Beef peptides block bitter tastes
From burgers to steaks, beef has a long history of being a delicious part of dinner. But what if that pleasant experience of eating beef could extend beyond the dinner plate? Now, one group reports in ACS' Journal of Agricultural and Food Chemistry that beef protein, when broken down into peptides, can block bitter taste receptors on the tongue. Such peptides could someday be used to make other foods and even medicines taste better.
Most people try to avoid bitter flavors because they find them to be unpleasant. But some healthful foods are bitter, as are some medications. So, the food and pharmaceutical industries have been looking at ways to reduce or eliminate bitter sensations, which are detected in humans by 25 receptors known as T2Rs. Only a few inhibitors of T2R activity have been identified so far. In recent years, bioactive peptides created from breaking down food proteins, through a process known as enzymatic hydrolysis, have gained attention for reducing bitterness and inflammation. Because beef proteins have been shown to generate desirable flavor-promoting peptides, Prashen Chelikani, Rotimi E. Aluko and colleagues wanted to see if these peptides could block bitter tastes.
The researchers hydrolyzed beef protein with six different enzymes: alcalase, chymotrypsin, trypsin, pepsin, flavourzyme and thermoase. Peptides produced from trypsin and pepsin digestion were the most effective in reducing the intensity of the bitterness of quinine in a test with an electronic tongue. These peptides were also the longest, which suggests that peptide size might play an important role. The group notes this could impact not only the food industry but the pharmaceutical industry as well.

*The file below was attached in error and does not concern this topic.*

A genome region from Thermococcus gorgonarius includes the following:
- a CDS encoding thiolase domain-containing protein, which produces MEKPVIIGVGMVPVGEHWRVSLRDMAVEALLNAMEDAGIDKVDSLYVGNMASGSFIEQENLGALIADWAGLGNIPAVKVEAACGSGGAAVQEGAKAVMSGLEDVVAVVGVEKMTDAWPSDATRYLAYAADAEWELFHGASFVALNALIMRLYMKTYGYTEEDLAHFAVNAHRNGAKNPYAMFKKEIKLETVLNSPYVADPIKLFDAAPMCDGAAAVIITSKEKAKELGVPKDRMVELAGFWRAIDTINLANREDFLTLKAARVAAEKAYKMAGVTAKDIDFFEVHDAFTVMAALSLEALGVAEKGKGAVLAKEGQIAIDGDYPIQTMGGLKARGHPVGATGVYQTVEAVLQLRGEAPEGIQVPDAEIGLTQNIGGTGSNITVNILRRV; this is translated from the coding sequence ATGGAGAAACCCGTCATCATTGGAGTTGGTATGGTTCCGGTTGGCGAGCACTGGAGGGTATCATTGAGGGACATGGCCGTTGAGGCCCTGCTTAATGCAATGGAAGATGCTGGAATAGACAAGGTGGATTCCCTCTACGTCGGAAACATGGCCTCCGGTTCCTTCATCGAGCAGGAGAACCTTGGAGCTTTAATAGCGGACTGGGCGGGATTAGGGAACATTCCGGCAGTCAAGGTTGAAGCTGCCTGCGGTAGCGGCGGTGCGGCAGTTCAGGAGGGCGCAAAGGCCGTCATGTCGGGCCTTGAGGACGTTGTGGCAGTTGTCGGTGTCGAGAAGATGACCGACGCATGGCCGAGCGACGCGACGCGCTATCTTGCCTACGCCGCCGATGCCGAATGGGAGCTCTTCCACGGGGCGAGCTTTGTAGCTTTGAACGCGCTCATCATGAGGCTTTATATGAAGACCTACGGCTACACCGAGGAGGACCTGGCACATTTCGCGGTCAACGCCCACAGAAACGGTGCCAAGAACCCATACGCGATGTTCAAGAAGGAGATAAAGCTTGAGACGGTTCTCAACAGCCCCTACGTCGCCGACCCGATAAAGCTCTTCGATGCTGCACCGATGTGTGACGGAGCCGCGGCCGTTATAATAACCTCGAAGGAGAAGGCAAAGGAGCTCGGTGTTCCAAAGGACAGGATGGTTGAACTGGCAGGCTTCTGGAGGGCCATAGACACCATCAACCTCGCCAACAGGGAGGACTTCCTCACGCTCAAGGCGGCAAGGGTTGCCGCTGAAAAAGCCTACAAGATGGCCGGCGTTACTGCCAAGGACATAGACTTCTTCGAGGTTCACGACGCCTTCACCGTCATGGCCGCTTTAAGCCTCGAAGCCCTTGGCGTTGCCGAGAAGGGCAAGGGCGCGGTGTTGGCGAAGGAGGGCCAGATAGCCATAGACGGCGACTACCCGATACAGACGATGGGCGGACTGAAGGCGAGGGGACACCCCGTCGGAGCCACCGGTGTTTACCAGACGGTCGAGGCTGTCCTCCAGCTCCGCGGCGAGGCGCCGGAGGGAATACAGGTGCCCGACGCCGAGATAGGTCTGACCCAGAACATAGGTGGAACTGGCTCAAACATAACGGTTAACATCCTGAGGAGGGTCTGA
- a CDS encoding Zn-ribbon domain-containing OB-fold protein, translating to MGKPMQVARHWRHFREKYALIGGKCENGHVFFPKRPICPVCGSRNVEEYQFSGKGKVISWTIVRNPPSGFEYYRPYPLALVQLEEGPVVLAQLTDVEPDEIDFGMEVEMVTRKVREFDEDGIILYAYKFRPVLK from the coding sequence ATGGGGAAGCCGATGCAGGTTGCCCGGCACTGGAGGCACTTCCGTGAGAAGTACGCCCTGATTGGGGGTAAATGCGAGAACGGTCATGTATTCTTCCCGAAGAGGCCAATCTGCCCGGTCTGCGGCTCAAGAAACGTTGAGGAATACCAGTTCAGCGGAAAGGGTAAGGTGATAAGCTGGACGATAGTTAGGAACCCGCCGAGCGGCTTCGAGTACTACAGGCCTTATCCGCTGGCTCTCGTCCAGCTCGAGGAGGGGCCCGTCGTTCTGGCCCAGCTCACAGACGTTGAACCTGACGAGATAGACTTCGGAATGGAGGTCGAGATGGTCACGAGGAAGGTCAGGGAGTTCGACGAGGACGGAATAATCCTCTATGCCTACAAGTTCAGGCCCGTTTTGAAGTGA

The aim of this work was to determine the T2R4 bitter taste receptor-blocking ability of enzymatic beef protein hydrolysates and identified peptide sequences. Beef protein was hydrolyzed with each of six commercial enzymes (alcalase, chymotrypsin, trypsin, pepsin, flavourzyme, and thermoase). Electronic tongue measurements showed that the hydrolysates had significantly (p < 0.05) lower bitter scores than quinine. Addition of the hydrolysates to quinine led to reduced bitterness intensity of quinine with trypsin and pepsin hydrolysates being the most effective. Addition of the hydrolysates to HEK293T cells that heterologously express one of the bitter taste receptors (T2R4) showed alcalase, thermoase, pepsin, and trypsin hydrolysates as the most effective in reducing calcium mobilization. Eight peptides that were identified from the alcalase and chymotrypsin hydrolysates also suppressed quinine-dependent calcium release from T2R4 with AGDDAPRAVF and ETSARHL being the most effective. We conclude that short peptide lengths or the presence of multiple serine residues may not be desirable structural requirements for blocking quinine-dependent T2R4 activation.